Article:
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Medical
DREAD Sleeping Sickness Baffles Science (Dec, 1933)

DREAD Sleeping Sickness Baffles Science

AN ENEMY so tiny that it cannot be detected by the most powerful microscope is giving medical science one of the greatest battles of its historic career. And thus far science can not claim the victory.

The enemy is the mysterious transmission agency responsible for the spread of the strange malady of sleeping sickness or “encephalitis” because it attacks the “encephalon,” or brain. The epidemic in St. Louis, Mo., and its suburbs is the largest outbreak the country has ever known.

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Visual Defect Makes Boy See Upside Down (Apr, 1939)

Visual Defect Makes Boy See Upside Down

DUE to a peculiar visual defect, Frank Balek, 12, of Chicago, ill., sees all objects upside down, but he has managed to overcome obstacles which educators once classified as hopeless, attaining grades of 85-90 in such subjects as writing and free-hand drawing. He can also read books rapidly, although the pages must be held in an upside down position. In the photo at right, Frank has written a message which you can read by turning the page around. Note that he starts writing at lower right and works upward.

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QUICK-FREEZE HUMAN LIFE? (Feb, 1950)

QUICK-FREEZE HUMAN LIFE?

By Morrison Colladay

EVEN though our universe has been criss-crossed and catalogued for hundreds of years, there still remains a country unknown to science. It’s a place where there’s an entire absence of heat—a spot called “Absolute Zero!”

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Scientists Invent Machine To Discover How Brain Works (Apr, 1935)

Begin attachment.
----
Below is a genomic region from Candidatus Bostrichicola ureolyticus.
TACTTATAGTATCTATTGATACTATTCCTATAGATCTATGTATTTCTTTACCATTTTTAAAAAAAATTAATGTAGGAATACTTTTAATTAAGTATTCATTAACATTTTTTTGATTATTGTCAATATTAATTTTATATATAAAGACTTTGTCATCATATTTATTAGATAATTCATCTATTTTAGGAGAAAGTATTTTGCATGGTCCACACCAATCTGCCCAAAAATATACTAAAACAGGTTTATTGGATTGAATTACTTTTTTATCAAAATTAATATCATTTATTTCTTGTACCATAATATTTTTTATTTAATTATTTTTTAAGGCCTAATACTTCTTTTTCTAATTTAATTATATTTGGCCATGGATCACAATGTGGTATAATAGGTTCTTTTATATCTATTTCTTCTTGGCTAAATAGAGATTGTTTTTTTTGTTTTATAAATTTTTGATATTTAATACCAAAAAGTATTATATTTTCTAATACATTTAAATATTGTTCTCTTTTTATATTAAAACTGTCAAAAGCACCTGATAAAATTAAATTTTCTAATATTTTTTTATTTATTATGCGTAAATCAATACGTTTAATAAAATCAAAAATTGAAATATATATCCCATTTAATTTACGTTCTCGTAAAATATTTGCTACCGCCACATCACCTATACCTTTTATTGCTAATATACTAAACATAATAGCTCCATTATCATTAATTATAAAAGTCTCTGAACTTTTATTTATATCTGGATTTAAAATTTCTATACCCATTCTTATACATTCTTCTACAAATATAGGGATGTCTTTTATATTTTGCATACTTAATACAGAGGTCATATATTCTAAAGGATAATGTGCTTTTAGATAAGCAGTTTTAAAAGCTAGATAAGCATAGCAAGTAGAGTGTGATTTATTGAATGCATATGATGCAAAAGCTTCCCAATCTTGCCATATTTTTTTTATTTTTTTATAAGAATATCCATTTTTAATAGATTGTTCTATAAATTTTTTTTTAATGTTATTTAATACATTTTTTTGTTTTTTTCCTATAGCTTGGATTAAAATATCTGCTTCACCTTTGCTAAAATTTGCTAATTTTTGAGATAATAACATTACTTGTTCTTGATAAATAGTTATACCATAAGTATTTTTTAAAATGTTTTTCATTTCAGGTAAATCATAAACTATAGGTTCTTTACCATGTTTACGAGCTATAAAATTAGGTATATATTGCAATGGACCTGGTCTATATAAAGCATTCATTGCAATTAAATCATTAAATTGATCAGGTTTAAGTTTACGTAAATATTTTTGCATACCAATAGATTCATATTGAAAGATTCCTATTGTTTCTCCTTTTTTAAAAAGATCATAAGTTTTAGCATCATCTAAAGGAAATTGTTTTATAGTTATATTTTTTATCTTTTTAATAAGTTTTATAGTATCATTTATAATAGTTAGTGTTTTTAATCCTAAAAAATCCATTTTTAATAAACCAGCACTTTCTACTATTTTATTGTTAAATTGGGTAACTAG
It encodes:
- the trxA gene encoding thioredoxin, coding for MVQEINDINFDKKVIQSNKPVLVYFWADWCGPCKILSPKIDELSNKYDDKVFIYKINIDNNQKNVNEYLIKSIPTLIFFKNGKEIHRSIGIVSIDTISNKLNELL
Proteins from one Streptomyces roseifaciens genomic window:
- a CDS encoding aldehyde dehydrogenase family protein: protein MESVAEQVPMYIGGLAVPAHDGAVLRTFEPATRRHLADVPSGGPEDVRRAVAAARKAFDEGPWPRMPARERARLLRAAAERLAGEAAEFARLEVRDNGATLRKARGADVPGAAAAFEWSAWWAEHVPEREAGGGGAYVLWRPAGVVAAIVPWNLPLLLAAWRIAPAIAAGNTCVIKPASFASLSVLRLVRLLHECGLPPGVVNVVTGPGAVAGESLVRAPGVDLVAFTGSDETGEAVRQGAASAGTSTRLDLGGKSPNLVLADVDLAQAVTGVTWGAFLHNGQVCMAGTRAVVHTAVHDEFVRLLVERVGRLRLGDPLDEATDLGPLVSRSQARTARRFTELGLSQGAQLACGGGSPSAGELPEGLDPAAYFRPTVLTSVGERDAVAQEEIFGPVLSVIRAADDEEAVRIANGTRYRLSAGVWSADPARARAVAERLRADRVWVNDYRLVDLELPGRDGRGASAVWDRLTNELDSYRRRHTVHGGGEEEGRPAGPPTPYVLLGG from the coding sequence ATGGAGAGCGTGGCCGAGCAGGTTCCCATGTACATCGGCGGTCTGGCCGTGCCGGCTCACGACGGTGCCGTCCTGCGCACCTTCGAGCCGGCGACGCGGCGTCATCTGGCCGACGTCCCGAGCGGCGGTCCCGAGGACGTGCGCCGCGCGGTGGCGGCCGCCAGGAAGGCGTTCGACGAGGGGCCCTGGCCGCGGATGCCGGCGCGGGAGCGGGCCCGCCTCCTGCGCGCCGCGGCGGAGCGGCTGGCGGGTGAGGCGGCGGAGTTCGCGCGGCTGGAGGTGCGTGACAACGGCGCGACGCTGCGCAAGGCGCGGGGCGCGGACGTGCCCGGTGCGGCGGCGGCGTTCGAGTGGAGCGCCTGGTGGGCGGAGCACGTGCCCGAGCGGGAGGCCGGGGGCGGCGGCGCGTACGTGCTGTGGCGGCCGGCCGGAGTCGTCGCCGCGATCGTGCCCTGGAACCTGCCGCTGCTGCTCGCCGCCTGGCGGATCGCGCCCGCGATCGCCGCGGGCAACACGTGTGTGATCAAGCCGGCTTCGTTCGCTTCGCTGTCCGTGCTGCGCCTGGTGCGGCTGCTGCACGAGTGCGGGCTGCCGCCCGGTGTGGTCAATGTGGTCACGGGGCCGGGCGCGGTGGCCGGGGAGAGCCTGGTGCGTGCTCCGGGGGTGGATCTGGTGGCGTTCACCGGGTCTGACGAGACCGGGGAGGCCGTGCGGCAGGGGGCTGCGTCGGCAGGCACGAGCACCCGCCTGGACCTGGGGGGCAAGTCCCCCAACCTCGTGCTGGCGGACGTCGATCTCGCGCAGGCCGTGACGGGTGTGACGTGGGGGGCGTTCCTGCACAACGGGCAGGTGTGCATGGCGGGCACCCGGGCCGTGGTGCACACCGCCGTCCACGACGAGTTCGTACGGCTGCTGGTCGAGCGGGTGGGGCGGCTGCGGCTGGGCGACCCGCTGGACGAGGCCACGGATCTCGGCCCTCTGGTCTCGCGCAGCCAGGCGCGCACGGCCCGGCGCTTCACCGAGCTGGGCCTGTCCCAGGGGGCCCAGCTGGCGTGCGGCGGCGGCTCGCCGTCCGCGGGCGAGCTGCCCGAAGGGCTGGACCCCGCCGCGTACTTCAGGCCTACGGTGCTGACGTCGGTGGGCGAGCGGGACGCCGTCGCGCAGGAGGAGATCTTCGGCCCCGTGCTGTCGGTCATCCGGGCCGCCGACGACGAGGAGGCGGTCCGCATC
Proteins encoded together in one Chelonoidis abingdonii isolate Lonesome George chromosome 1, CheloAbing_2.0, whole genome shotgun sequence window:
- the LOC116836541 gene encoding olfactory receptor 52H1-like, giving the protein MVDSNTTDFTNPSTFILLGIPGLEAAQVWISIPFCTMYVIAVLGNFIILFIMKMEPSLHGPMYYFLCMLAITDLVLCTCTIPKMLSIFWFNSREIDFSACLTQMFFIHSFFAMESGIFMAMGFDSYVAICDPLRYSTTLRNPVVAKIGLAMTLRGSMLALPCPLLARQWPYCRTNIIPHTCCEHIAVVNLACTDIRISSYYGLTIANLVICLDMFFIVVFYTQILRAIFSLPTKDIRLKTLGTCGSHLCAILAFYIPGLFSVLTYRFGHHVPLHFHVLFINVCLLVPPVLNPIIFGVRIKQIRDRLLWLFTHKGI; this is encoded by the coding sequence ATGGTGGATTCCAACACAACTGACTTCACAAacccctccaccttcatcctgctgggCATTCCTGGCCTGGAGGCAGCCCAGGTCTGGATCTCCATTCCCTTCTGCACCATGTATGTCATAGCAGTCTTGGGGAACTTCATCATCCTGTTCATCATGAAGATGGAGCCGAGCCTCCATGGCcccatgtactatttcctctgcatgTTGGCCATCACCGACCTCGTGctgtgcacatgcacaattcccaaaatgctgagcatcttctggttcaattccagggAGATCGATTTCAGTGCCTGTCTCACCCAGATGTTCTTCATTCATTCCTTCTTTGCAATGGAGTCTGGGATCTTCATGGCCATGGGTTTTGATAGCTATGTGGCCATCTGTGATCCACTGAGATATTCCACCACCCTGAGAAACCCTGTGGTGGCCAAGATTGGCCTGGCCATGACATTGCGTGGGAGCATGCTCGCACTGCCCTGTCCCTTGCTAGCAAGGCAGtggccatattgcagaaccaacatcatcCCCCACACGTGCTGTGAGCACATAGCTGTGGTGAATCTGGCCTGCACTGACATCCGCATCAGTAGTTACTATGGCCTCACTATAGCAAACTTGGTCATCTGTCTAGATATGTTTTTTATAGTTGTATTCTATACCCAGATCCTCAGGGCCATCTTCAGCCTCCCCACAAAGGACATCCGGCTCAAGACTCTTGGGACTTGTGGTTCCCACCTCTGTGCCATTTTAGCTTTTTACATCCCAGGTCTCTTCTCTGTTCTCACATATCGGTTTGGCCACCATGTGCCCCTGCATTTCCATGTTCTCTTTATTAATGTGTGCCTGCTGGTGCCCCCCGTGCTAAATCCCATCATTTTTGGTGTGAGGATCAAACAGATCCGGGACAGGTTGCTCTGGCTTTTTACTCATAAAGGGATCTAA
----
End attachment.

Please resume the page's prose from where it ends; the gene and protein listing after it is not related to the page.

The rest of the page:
Scientists Invent Machine To Discover How Brain Works

THE brain, perhaps the most mystifying organ of the human body, can now be scientifically studied by a new apparatus which photographs amplified “action currents.” Invented by Dr. H. H. Jasper and Dr. L. Carmichael of Brown University, the new machine will permit physicians to study the action of the brain just as the electrocardiograph permits a revealing study of heart action.

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NAVY tackles Mt. Everest (Jan, 1947)

NAVY tackles Mt. Everest

In an epochal 30-day experiment the Navy “climbed” two men “higher” than Mt. Everest—without oxygen.

By CAPT. J. H. KORB, U.S.. Navy Medical Corps, as told to Jamea Kevin Miller

SCIENCE now has proved that flyers and mountain climbers can reach altitudes of almost six miles, remain normal and alert, and come away none the worse for wear—without supplemental oxygen.

It is only necessary that they accustom themselves gradually to the decreasing pressures and dwindling oxygen.

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Are Patent Medicines Dangerous? (Mar, 1953)

Are Patent Medicines Dangerous?

BY ROBERT L. HEILBRONER

Down in Washington. D.C., a constant, unobtrusive cold war is being waged by three organizations—the Federal Food and Drug Administration, the Federal Trade Commission, and a quiet institution known as The Proprietary Association.